August 16, 2022

News Analysis: In Debt Crisis, E.U. and Markets Stuck in a Dialogue of the Deaf

BRUSSELS — In private, but widely leaked, comments earlier this year, the head of the euro group of finance ministers, Jean-Claude Juncker of Luxembourg, admitted that he sometimes had to lie about market-sensitive discussions.

This week, after the latest emergency talks with colleagues, Mr. Juncker tried a different tactic and kept quiet, canceling a scheduled news conference.

So far neither approach has done much to reassure investors.

As efforts to rescue Greece for a second time come to a frenetic climax, Europe’s politicians and its financial markets seem to be stuck — still — in a dialogue of the deaf.

Accountable to domestic voters, and accustomed to negotiations that start with opening positions from which they later compromise, European ministers have generated a political cacophony, failing to cohere around quick and clear messages to markets.

For its part, the financial sector, which has really never before had to interact with a complex multinational organism like the European Union, has struggled to make sense of its Byzantine and opaque decision-making system.

The talks Tuesday night stalled over the extent to which the private sector should be involved in a new rescue, and diplomats say that a two-stage solution is now under discussion.

That would produce an agreement in principle on a new rescue package in the coming days, to allow the release of the next installment of International Monetary Fund funding from the original bailout, followed by a detailed deal on the new bailout, signed off in July.

The Slovak finance minister, Ivan Miklos, said as much Wednesday — after he was back home in Bratislava. “The new program should be agreed by July 11 at the latest,” he told reporters after a cabinet meeting, according to Reuters.

Though some of the other ministers leaving Tuesday night hinted at that outcome, others stuck to positions that chime with domestic opinion.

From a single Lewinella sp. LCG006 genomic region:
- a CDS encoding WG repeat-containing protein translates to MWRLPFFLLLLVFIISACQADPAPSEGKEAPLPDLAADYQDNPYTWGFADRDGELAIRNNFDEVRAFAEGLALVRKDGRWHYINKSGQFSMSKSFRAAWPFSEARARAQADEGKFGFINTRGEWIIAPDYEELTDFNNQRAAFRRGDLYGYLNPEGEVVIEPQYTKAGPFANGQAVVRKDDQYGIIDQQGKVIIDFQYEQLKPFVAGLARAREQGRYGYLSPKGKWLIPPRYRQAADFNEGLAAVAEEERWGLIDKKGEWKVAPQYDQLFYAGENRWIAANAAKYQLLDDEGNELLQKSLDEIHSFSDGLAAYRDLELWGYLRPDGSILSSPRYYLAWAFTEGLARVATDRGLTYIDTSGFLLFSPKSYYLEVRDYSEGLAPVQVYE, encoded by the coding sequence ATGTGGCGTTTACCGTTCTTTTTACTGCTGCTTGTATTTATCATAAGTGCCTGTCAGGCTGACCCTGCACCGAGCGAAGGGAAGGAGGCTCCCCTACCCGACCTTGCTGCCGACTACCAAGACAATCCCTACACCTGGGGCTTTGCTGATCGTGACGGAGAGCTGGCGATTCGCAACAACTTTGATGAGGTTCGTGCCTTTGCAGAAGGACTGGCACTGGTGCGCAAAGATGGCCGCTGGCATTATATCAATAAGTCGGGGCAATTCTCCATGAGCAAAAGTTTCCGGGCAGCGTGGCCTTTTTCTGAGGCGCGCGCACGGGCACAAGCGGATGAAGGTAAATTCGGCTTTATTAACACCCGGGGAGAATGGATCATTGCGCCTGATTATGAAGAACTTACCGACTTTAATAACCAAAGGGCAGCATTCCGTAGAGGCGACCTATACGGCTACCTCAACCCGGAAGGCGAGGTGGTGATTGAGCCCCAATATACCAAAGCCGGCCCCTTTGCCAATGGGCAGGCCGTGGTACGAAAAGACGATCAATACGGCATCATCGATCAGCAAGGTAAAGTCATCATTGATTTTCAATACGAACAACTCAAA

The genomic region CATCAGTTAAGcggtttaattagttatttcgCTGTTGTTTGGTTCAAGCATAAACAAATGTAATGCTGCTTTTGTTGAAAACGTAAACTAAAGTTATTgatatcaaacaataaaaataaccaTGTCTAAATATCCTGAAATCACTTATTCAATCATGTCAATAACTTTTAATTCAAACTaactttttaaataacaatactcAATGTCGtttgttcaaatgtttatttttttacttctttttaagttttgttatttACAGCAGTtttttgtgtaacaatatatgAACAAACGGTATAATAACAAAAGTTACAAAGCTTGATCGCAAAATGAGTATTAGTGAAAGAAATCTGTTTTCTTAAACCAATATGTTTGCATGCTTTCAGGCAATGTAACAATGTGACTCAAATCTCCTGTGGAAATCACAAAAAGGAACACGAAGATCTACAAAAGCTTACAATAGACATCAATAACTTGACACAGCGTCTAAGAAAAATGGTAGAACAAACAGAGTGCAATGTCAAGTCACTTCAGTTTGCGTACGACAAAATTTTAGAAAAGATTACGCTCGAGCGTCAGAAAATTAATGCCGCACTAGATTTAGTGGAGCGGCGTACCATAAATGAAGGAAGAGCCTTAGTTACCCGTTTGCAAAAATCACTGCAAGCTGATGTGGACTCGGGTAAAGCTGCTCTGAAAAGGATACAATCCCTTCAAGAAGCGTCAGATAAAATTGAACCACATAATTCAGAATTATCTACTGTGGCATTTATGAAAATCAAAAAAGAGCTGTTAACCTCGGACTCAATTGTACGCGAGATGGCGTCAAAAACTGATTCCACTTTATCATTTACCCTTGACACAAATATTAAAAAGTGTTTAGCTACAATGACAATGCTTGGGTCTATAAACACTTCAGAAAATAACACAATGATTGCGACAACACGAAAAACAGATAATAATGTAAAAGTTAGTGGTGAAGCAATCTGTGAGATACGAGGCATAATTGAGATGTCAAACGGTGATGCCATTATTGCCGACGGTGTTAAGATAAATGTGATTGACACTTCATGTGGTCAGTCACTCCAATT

“Governments are often speaking to their domestic political audiences or their parliamentary majority or backbench deputies as much as to the markets,” said Thomas Klau, head of the Paris office of the European Council on Foreign Relations and author of a book on the euro.

“The consequence of that is an amplification of division, and it means that the institutions and politicians who speak from the common European perspective often become invisible and see their credibility undermined by the spectacle of European division.”

Though some analysts argue that the divisions voiced are substantial — and that the markets are right to react to them — many diplomats believe that their own E.U. procedures are making matters much worse.

“In the whole process this is one of the big issues,” said one E.U. diplomat close to the negotiations, but not authorized to speak publicly. “Politicians can’t deal with the markets. They react faster than us and then we are left in limbo.”

“The status quo will not continue” added another E.U diplomat. “Either we move forward with more economic integration or we move backward.”

The European method of decision-making appears almost guaranteed to trigger uncertainty.

To sanction another bailout, euro-zone nations need to get political approval back home. But voters in such countries as Germany, the Netherlands, Finland and Austria are increasingly hostile.

Meanwhile, the frequent ministerial meetings give the media and markets a focus point at which expectations of a deal are raised, often only to be dashed.

The current impasse over Germany’s insistence on the role of private investors in the next bailout highlights the difficulties.

The position, made public by the country’s finance minister, Wolfgang Schäuble, would probably mean a greater private sector involvement than that deemed acceptable by the European Central Bank.

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